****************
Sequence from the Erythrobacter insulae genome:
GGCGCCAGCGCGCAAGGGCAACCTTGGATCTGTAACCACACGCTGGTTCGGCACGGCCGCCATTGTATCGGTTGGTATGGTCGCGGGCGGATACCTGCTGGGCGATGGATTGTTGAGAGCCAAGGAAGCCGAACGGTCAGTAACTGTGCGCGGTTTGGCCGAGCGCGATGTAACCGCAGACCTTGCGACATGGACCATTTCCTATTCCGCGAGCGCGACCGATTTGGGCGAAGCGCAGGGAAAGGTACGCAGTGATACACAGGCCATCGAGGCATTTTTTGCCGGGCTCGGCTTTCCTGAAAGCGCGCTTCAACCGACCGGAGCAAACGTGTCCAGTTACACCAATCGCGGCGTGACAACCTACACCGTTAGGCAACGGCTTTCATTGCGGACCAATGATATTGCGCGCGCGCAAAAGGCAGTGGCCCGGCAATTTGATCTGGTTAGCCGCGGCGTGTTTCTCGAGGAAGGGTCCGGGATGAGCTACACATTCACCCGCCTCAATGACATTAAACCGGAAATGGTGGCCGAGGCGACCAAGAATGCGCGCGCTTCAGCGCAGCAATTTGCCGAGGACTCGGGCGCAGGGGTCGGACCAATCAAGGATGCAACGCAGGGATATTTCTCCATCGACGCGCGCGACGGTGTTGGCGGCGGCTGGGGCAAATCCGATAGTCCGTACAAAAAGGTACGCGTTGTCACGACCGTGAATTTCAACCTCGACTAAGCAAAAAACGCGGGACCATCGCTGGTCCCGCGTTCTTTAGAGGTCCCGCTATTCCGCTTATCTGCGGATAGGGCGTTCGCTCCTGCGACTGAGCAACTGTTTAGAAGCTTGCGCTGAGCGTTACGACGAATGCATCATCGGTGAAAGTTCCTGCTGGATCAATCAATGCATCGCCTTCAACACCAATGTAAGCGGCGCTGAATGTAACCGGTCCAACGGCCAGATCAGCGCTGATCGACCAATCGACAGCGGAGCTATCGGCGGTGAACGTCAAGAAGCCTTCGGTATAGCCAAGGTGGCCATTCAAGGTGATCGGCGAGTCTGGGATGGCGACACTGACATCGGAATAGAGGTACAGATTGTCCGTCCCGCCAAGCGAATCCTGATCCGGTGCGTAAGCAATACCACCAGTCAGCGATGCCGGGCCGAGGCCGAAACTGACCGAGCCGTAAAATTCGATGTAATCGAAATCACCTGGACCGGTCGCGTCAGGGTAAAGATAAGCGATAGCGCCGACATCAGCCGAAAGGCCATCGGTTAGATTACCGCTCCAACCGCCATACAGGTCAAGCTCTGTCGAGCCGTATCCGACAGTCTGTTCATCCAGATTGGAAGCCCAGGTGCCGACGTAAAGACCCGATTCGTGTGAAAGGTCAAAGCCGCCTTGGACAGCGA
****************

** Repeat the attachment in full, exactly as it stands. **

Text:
Sequence from the Erythrobacter insulae genome:
GGCGCCAGCGCGCAAGGGCAACCTTGGATCTGTAACCACACGCTGGTTCGGCACGGCCGCCATTGTATCGGTTGGTATGGTCGCGGGCGGATACCTGCTGGGCGATGGATTGTTGAGAGCCAAGGAAGCCGAACGGTCAGTAACTGTGCGCGGTTTGGCCGAGCGCGATGTAACCGCAGACCTTGCGACATGGACCATTTCCTATTCCGCGAGCGCGACCGATTTGGGCGAAGCGCAGGGAAAGGTACGCAGTGATACACAGGCCATCGAGGCATTTTTTGCCGGGCTCGGCTTTCCTGAAAGCGCGCTTCAACCGACCGGAGCAAACGTGTCCAGTTACACCAATCGCGGCGTGACAACCTACACCGTTAGGCAACGGCTTTCATTGCGGACCAATGATATTGCGCGCGCGCAAAAGGCAGTGGCCCGGCAATTTGATCTGGTTAGCCGCGGCGTGTTTCTCGAGGAAGGGTCCGGGATGAGCTACACATTCACCCGCCTCAATGACATTAAACCGGAAATGGTGGCCGAGGCGACCAAGAATGCGCGCGCTTCAGCGCAGCAATTTGCCGAGGACTCGGGCGCAGGGGTCGGACCAATCAAGGATGCAACGCAGGGATATTTCTCCATCGACGCGCGCGACGGTGTTGGCGGCGGCTGGGGCAAATCCGATAGTCCGTACAAAAAGGTACGCGTTGTCACGACCGTGAATTTCAACCTCGACTAAGCAAAAAACGCGGGACCATCGCTGGTCCCGCGTTCTTTAGAGGTCCCGCTATTCCGCTTATCTGCGGATAGGGCGTTCGCTCCTGCGACTGAGCAACTGTTTAGAAGCTTGCGCTGAGCGTTACGACGAATGCATCATCGGTGAAAGTTCCTGCTGGATCAATCAATGCATCGCCTTCAACACCAATGTAAGCGGCGCTGAATGTAACCGGTCCAACGGCCAGATCAGCGCTGATCGACCAATCGACAGCGGAGCTATCGGCGGTGAACGTCAAGAAGCCTTCGGTATAGCCAAGGTGGCCATTCAAGGTGATCGGCGAGTCTGGGATGGCGACACTGACATCGGAATAGAGGTACAGATTGTCCGTCCCGCCAAGCGAATCCTGATCCGGTGCGTAAGCAATACCACCAGTCAGCGATGCCGGGCCGAGGCCGAAACTGACCGAGCCGTAAAATTCGATGTAATCGAAATCACCTGGACCGGTCGCGTCAGGGTAAAGATAAGCGATAGCGCCGACATCAGCCGAAAGGCCATCGGTTAGATTACCGCTCCAACCGCCATACAGGTCAAGCTCTGTCGAGCCGTATCCGACAGTCTGTTCATCCAGATTGGAAGCCCAGGTGCCGACGTAAAGACCCGATTCGTGTGAAAGGTCAAAGCCGCCTTGGACAGCGA